Information for Families of Mesothelioma Victims
The victims of mesothelioma extend well beyond those who are actually diagnosed with the disease. If someone you love has been diagnosed with mesothelioma, you are facing your own unique emotional and psychological – and possibly financial – challenges, as well. Supporting someone who has cancer is a draining task, physically, emotionally, and spiritually. The families of mesothelioma victims often need support as well.
Of course, you want to support your loved one to the best of your abilities, but it can be difficult sometimes to know exactly how to do that. Your loved one may be irritable one moment and withdrawn the next; you may occasionally find yourself the target of anger that is unrelated to anything you said or did. While it is important that you be as understanding and compassionate as possible during this trying time, it is equally important to remember that you, too, are entitled to feel hurt, angry, depressed, and confused, even if these emotions are caused by the behaviors of your loved one.
Whether you are the spouse, child, grandchild, sibling, or parent of a mesothelioma victim, there is certain information you may find helpful as you try to cope with your loved one’s disease. We invite you to read through this page and then, along with your loved one, contact a mesothelioma attorney to learn more about your rights and legal options.
It’s Okay to Argue Occasionally
A major illness such as mesothelioma can create tremendous strain on family relationships. Often, family members suppress their own feelings in order to “be strong” for their ill loved one. They might even feel guilty about feelings of frustration and anger, bottling them up rather than expressing them, thinking that they are sparing their loved one. In reality, it is far healthier to express this frustration and anger, even if doing so results in an argument. Occasional arguments may even help the mesothelioma sufferer to feel as though life has returned to “normal.”
A family that is emotionally open and honest is far more likely to endure tragedy than one that is emotionally closed.
Know How and When to Help
People who are ill are often hesitant to ask for help for a variety of reasons, most commonly because they don’t want to be thought weak. It may be up to you to ask your loved one how you can be most helpful to him or her at any given time. Sometimes, he or she may simply want someone to talk to or to watch television with. On other occasions, you may find yourself having to play the role of caregiver, administering medication, cooking, cleaning the house, or acting as a liaison between your loved one and his or her medical team.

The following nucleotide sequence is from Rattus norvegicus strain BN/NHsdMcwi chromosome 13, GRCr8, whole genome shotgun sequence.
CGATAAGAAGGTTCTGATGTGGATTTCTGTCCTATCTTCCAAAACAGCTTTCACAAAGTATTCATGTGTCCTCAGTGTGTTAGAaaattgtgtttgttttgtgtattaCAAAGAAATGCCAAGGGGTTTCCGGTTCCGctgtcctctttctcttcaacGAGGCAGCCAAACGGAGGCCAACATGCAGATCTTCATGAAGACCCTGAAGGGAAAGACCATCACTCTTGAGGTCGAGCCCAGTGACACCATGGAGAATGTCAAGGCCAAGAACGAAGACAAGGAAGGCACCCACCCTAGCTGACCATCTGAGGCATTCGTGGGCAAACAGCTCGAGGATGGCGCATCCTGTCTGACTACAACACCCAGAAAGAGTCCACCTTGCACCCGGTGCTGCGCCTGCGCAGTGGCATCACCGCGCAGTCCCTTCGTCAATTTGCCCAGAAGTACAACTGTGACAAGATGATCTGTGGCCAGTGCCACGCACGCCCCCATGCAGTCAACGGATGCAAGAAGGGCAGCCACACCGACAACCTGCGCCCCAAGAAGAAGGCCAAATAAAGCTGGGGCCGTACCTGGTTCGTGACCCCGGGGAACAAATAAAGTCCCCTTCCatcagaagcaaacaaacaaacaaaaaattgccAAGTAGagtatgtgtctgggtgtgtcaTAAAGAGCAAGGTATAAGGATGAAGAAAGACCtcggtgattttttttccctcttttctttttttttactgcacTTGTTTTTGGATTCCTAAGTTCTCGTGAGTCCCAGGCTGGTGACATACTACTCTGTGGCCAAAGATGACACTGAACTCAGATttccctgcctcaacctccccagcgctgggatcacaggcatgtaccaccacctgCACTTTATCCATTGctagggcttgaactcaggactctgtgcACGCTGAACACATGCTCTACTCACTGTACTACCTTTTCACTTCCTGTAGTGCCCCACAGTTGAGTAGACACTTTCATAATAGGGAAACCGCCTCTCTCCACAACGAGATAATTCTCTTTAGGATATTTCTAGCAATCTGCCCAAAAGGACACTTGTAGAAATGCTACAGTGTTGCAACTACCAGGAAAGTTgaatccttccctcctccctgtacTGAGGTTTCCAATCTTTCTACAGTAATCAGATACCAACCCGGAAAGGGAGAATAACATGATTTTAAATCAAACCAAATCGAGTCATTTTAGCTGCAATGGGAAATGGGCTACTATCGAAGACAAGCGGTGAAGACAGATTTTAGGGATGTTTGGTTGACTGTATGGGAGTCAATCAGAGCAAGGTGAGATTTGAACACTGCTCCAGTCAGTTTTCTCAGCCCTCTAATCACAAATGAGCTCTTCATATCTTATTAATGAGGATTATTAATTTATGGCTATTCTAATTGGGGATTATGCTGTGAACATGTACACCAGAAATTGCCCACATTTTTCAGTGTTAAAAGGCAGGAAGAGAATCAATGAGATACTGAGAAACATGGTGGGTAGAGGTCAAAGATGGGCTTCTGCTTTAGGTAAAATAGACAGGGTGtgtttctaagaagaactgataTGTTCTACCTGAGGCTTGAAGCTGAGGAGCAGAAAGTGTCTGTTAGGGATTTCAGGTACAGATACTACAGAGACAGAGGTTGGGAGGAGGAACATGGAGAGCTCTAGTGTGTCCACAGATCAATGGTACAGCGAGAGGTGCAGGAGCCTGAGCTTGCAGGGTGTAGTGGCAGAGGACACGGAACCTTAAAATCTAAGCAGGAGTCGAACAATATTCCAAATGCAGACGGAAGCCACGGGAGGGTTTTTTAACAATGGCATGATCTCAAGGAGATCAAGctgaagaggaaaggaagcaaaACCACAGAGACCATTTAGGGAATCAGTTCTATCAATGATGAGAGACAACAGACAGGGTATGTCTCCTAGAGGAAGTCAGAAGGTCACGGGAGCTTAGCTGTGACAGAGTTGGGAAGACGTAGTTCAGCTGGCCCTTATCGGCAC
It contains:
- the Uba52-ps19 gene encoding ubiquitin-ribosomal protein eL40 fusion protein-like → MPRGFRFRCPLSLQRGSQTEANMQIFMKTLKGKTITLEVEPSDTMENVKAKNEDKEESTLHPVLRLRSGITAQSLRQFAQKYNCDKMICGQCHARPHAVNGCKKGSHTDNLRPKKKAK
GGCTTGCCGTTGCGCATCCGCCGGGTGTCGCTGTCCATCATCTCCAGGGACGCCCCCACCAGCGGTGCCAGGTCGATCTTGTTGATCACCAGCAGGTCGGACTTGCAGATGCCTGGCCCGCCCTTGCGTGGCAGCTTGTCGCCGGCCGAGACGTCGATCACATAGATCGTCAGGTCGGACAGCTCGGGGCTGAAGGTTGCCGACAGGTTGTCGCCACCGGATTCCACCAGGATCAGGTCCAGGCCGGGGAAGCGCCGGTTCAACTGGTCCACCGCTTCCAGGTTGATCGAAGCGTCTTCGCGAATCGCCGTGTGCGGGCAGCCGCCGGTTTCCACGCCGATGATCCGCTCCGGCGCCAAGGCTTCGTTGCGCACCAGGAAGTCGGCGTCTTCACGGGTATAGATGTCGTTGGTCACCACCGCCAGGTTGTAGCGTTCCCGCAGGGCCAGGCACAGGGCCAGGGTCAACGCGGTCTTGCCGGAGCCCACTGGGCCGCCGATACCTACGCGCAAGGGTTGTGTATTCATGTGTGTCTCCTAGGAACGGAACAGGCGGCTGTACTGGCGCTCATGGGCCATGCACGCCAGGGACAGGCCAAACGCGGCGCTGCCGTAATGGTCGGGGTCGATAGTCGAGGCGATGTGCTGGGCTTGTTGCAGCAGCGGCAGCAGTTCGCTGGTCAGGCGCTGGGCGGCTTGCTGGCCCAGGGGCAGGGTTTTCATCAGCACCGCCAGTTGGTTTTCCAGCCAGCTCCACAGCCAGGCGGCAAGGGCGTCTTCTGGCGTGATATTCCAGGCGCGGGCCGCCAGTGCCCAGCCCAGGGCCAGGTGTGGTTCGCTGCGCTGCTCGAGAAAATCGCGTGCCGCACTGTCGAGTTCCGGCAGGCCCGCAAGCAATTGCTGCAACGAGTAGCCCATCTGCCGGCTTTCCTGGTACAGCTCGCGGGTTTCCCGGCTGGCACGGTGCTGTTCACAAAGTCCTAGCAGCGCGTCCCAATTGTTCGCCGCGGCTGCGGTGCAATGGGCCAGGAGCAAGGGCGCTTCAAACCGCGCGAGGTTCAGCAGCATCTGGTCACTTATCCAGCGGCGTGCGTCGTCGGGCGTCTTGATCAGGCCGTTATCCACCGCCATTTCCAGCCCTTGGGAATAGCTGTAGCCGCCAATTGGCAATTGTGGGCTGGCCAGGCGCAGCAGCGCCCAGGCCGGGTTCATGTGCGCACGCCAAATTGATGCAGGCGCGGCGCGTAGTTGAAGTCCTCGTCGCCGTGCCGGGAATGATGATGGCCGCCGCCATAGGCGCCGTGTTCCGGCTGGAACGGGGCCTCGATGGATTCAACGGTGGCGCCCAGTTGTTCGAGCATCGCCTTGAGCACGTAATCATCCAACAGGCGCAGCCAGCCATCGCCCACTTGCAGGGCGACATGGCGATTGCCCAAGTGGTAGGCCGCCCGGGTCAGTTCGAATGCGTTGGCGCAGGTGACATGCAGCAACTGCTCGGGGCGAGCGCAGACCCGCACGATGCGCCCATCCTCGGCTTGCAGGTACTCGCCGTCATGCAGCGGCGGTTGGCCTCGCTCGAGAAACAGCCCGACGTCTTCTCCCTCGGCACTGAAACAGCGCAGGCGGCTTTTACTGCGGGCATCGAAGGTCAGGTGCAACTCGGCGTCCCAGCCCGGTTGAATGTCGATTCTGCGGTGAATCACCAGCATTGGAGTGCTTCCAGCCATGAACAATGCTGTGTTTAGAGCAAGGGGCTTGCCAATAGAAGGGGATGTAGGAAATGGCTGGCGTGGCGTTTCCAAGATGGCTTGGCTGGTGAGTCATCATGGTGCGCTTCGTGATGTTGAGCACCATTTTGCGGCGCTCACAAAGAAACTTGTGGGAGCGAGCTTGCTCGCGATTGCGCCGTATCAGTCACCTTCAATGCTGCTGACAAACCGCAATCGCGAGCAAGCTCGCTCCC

It may at times be difficult to know when your loved one is refusing help out of pride or simply because he or she wishes to be left alone. Sometimes it is best to give your loved one some time to himself or herself and check back in a little later.
If there are tasks that you feel you cannot fulfill, or if you are simply becoming exhausted, it is important that you communicate this to your loved one. It may be in the best interests of you and your family in the long run if you seek assistance from a professional caregiver.
Appointments with physicians and lawyers can be intimidating to anyone; they are particularly frightening for someone who has been diagnosed with a terminal illness. Accompanying your loved one to his or her medical and legal appointments is among the most selfless and helpful tasks you can perform.
Seek Support and Guidance
Just as your ill loved one can benefit from support groups and psychological counseling, so can you and the rest of your family. Family counseling sessions can be particularly important to reinforcing the familial bonds that can become incredibly strained during such a difficult time.
There are support groups comprised entirely of people who are related to cancer sufferers. You may find tremendous strength and solace in exchanging stories and discussing your emotions with others who are going through similarly life-altering experiences.
Take Pleasure in the Little Things
Your loved one has mesothelioma, and there is nothing that you could have done or can do now to change that fact. It is grossly unfair to you and your family, and you deserve to feel whatever rage, disappointment, and despair you are currently feeling.
That said, the time you have with your loved one is precious. Continue to take delight in those things that have always brought your family joy. If you enjoy playing board games, continue to play board games. If you engage in lively debates at the dinner table, debate away. There will be times when mesothelioma casts its shadow over your thoughts and emotions, and you have no option but to confront its presence in your family’s lives. That is inevitable. However, you will still have moments when everything feels normal and even happy. Take pleasure in those moments now, and you will have memories that will console you for years to come.
Contact a Mesothelioma Attorney
Your family may be entitled to significant compensation for everything that you have been forced to endure. Contact an experienced attorney in your area for a complimentary case evaluation.